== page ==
Scholle IPN invented the bag-in-box and revolutionized the way we package goods. Since then, we have continued to find innovative and game-changing ways to utilize packaging technology to transport food safely while reducing our environmental impact.
Scholle IPN began utilizing low-acid aseptic filling technology 40 years ago. Aseptic packaging introduces a sterilized product into a sterilized package and requires no refrigeration and no preservatives. The challenge with low-acid items—think milk, a low-acid product, versus tomato sauce, a high-acid product—is that their pH levels aren’t low enough to ward off bacterial growth on their own. This makes packaging these products a challenge. Before low-acid aseptic technology, the only way to package low-acid items to keep them shelf-stable was to add preservatives or to use hot-fill or retort. While both methods are effective in preventing bacterial growth, they require packaging that can withstand high heat, like aluminum and glass, extracting more resources from the planet. They also have a greater effect on product quality.
Low-Acid Aseptic: Second-to-None
The benefits of low-acid aseptic technology are felt both inside the package and out. It’s clear that being able to package and store sensitive food items without preservatives is a win, but eliminating the need for refrigeration means cutting out cold storage throughout the distribution stream. “What low-acid packaging does is it takes the product out of the refrigerated supply chain,” Halverson says. “Those are huge savings because [restaurants] don’t have to refrigerate the product. And if you go to any restaurant, you know storage is a tight commodity.”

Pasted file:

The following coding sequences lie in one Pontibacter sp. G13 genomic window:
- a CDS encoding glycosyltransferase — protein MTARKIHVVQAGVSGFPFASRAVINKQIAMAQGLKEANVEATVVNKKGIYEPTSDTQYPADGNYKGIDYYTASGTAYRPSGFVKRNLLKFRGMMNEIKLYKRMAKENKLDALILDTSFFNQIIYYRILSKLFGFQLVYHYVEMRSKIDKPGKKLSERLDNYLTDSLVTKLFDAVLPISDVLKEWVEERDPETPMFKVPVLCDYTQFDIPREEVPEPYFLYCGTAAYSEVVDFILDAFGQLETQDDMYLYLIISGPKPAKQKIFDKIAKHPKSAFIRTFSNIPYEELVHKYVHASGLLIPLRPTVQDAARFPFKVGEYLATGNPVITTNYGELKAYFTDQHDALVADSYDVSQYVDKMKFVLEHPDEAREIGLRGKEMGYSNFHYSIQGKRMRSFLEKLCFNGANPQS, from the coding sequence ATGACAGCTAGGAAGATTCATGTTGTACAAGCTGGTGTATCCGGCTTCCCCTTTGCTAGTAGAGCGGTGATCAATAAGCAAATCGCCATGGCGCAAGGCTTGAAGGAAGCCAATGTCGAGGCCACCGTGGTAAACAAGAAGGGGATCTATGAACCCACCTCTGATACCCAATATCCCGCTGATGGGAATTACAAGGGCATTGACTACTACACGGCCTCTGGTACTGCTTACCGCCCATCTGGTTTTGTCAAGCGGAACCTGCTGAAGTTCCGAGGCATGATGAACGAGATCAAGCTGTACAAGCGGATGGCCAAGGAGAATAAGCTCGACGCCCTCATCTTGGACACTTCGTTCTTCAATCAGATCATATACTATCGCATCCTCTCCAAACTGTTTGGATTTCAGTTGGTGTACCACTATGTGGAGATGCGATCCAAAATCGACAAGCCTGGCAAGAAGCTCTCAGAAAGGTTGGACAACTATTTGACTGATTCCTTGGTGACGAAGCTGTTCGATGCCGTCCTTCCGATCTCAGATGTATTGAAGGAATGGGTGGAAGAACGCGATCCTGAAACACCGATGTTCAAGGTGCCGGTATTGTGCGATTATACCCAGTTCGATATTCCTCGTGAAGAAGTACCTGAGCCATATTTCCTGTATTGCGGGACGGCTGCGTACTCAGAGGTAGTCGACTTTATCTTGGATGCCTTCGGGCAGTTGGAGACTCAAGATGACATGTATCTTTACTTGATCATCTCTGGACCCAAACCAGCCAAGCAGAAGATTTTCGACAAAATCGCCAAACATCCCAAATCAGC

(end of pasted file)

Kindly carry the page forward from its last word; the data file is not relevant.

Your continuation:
The importance of low-acid technology is really felt when you extrapolate outward. There are hundreds of thousands of restaurants in the United States alone—and the restaurant industry is just a small sliver of where low-acid packaging can make an impact. “[Low-acid] has basically changed the baby food market—before low-acid, all of those products that were in pouches were treated with heat. So you’re eliminating the vitamins and the texture and the nutrients in baby food this way,” Halverson notes. “To use low-acid aseptic technology to pasteurize baby food and put it into a pouch without preservatives is a big deal.”
Halverson sees low-acid aseptic transforming other industries. “I hope to see coffee shops use low-acid packaging for their nut milks,” Halverson says. “A one-and-a-half-liter of cashew milk, or oat milk, or whatever milk you’d like with a tap offers the convenience of no air getting to the product. What we offer to the wine industry would be offered to the dairy industry. You wouldn’t have to throw an unused half carton of milk away because you didn’t have enough customers that day.”